The Masters’ Section of the Hastings Congress, which finished on Tuesday, consisted of an eclectic mix of 76 players, including strong contingents from Eastern Europe and India. After the 9th and final round, two players tied on 7 points, J. Vakhidov (Uzbekistan) and A. Mista (Poland), with a raft of 5 players a half point behind, namely I. Khenkin (Germany); F. Berkes (Hungary); T. Fodor (Hungary); S. Sulskis (Lithuania) and J, Sarkar (USA).
Keith Arkell started well, but fell away in rounds 6-8, before finishing with a win which lifted him up to 5½ pts and 13th=. As he was the 6th highest graded player, this was a slightly below par performance compared to some of his successes of recent months. Jack Rudd’s last round loss left him on 5.
However, his play is never less than entertaining, and here is his Rd. 2 win against a 14 year old Sussex junior.
White: J. Rudd (216). Black: C. Brewer (188).
Bogo-Indian Defence [E11]
1.d4 Nf6 2.c4 e6 3.Nf3 Bb4+ 4.Bd2 a5 5.Nc3 b6 6.e3 Bb7 7.Bd3 d6 8.Qc2 Nbd7 White commits to castling queenside, even though it looks as if Black could launch an early attack. 9.0–0–0 Qe7 10.e4 0–0–0 11.Rhe1 Bxc3 12.Bxc3 e5 13.d5 Nc5 14.Bf1 g6 15.b3 completing a protective shield around his king, which Black quickly attacks. 15…Kd7 With the aim of swinging his rooks over to attack. 16.a3 a4 17.b4 Nb3+ 18.Kb2 Ra8 19.c5 bxc5 20.Bb5+ Kd8 21.bxc5 Nxc5 22.Nxe5! Now it’s White’s turn to attack. 22…dxe5 23.Bb4 Nfd7 24.Bxd7 Qxd7 25.Qxc5 White has opened lines to the king’s position. 25…Ra6 26.f4 Re8 27.Ba5 Kc8 28.Rc1 Rxa5 The least worst option. 29.Qxa5 exf4 30.Rc4 Re7 31.Rec1 Qd6 32.Qxa4 g5 33.Qa7 f3 34.gxf3 Qxh2+ 35.R1c2 Qe5+ 36.Ka2 Qd6 37.Rb4 Ba6 38.Rb6! 1-0 Already a minor piece down, Black must not only lose more material, but White has, with best play, a mating combination. E.g. 38.Rb6 Kd7 39.Rxd6+ Kxd6 40.Qc5+ etc.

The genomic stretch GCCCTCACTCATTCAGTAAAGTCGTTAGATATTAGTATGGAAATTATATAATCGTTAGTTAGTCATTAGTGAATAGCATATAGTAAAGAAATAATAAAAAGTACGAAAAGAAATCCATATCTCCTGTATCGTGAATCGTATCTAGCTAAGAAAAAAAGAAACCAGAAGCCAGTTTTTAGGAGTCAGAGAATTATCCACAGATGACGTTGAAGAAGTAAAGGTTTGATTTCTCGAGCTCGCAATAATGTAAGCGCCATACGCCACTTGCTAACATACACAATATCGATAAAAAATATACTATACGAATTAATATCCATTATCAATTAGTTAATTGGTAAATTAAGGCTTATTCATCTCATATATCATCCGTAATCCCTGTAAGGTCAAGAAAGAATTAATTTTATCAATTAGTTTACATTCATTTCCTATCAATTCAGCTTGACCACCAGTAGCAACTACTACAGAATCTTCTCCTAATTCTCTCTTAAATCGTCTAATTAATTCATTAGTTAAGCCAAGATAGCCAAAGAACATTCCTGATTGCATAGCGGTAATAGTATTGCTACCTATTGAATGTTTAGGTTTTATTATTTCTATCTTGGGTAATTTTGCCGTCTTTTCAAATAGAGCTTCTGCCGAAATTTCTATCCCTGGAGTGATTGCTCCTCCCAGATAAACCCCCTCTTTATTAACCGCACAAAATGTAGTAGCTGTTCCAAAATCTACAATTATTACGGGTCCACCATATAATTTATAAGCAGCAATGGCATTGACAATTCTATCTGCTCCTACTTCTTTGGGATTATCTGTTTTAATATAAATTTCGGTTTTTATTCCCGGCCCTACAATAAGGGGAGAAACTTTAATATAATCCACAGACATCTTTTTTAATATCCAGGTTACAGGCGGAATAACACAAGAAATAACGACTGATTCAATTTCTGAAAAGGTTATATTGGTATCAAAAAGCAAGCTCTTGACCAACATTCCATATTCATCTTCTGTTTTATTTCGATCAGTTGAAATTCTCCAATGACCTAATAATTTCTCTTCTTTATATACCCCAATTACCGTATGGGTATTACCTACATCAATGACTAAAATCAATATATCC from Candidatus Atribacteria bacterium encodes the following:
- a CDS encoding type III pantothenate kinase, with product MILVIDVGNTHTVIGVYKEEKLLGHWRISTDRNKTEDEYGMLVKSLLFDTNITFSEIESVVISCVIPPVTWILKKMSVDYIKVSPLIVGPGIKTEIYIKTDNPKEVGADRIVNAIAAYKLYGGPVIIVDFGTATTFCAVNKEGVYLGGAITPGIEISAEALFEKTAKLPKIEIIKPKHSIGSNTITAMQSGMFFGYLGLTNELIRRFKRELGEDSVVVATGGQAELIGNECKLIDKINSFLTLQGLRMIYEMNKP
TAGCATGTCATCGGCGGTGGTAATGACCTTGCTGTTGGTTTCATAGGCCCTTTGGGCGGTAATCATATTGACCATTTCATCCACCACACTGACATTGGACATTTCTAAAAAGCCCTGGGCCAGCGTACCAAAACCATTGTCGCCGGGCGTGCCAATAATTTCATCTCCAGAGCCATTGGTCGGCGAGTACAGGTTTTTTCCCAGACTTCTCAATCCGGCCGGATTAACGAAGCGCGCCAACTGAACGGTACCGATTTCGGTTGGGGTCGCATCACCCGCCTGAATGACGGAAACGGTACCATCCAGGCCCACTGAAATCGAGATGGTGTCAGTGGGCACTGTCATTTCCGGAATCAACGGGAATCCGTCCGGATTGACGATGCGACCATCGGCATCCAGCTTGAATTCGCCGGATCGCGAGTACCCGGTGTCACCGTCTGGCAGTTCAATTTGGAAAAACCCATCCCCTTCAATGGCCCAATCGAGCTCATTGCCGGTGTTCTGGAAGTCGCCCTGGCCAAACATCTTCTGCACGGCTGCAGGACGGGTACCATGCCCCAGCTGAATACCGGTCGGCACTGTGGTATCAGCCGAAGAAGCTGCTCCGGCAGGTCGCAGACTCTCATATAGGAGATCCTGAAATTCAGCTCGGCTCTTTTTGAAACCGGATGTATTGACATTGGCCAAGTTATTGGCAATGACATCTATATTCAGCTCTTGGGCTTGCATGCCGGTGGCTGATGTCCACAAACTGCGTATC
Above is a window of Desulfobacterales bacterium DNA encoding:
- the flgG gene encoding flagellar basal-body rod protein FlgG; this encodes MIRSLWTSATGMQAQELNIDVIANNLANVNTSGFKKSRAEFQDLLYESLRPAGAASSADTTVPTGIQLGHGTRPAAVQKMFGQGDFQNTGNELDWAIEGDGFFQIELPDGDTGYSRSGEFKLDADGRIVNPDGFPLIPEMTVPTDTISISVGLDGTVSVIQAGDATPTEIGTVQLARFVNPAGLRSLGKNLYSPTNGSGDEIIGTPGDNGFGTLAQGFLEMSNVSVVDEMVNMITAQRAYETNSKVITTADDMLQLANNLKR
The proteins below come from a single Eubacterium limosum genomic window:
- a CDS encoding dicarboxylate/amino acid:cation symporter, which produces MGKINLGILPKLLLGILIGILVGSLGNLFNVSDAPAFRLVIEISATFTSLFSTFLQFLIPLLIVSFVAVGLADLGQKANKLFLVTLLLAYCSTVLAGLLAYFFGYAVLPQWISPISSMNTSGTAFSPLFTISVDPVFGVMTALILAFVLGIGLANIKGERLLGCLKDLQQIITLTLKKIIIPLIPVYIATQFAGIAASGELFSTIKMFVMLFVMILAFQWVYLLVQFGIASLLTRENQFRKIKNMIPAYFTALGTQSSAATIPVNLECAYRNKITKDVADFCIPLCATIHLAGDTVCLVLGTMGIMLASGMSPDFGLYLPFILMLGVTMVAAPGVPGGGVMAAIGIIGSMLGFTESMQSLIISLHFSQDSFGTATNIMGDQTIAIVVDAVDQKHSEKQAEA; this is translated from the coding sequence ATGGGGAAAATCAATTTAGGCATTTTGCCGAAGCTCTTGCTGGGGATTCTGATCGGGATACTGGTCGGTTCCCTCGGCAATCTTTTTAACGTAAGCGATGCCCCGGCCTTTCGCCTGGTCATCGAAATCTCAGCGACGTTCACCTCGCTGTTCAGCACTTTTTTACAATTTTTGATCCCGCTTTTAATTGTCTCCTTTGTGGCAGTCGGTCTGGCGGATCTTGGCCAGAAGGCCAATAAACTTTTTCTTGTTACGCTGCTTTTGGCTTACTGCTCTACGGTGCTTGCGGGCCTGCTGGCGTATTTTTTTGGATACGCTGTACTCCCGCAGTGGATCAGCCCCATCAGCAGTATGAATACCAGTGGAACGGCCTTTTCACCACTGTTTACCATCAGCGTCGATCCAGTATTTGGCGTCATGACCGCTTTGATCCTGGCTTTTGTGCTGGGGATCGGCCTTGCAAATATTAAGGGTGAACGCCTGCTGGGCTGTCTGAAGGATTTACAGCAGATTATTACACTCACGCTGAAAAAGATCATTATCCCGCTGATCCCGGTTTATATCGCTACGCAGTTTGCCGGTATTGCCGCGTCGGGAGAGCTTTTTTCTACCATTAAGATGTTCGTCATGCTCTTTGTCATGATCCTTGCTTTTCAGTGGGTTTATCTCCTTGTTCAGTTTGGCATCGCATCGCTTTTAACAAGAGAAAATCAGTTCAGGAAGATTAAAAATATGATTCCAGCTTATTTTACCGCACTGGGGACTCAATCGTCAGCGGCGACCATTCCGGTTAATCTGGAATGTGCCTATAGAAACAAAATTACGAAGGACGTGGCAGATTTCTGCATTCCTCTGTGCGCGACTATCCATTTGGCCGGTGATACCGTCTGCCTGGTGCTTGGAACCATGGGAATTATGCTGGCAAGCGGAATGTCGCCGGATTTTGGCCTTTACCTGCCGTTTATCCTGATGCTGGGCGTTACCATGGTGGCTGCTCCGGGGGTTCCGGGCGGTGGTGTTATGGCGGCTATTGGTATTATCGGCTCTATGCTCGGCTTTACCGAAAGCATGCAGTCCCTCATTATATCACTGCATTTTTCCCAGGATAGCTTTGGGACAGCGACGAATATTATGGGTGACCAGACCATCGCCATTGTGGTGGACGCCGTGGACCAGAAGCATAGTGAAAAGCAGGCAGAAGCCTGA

The 41st East Devon Congress in Exeter is now less than 8 weeks away and takes place Fri. 4th – 6th March. Entry forms are downloadable from exeterchessclub.org.uk and the new Entry Secretary is Dr. T. Paulden, contactable on email@example.com.
This is followed 3 weeks later by the West of England Congress in Exmouth over the Easter weekend. Entry forms are downloadable from chessdevon.co.uk.
The solution to last week’s 3-mover was 1.Bg2! to which Black has a number of ineffective replies. For example, 1…Rxb2 2.d7 Kxc7 3.d8=Q mate; or 1…Ra4 2.Rb7+ Ka8 (if 2…Kc8 Pd7 mate) 3.Rb4 mate.
In tournaments where the players are not allowed to agree a draw verbally, they can sometimes achieve the draw by generating by a threefold repetition of moves. This is especially useful where one player is materially down, as in this 1958 game between Geller and Gurgenidze. White is the exchange down yet managed to force a draw by repetition. How did he do it?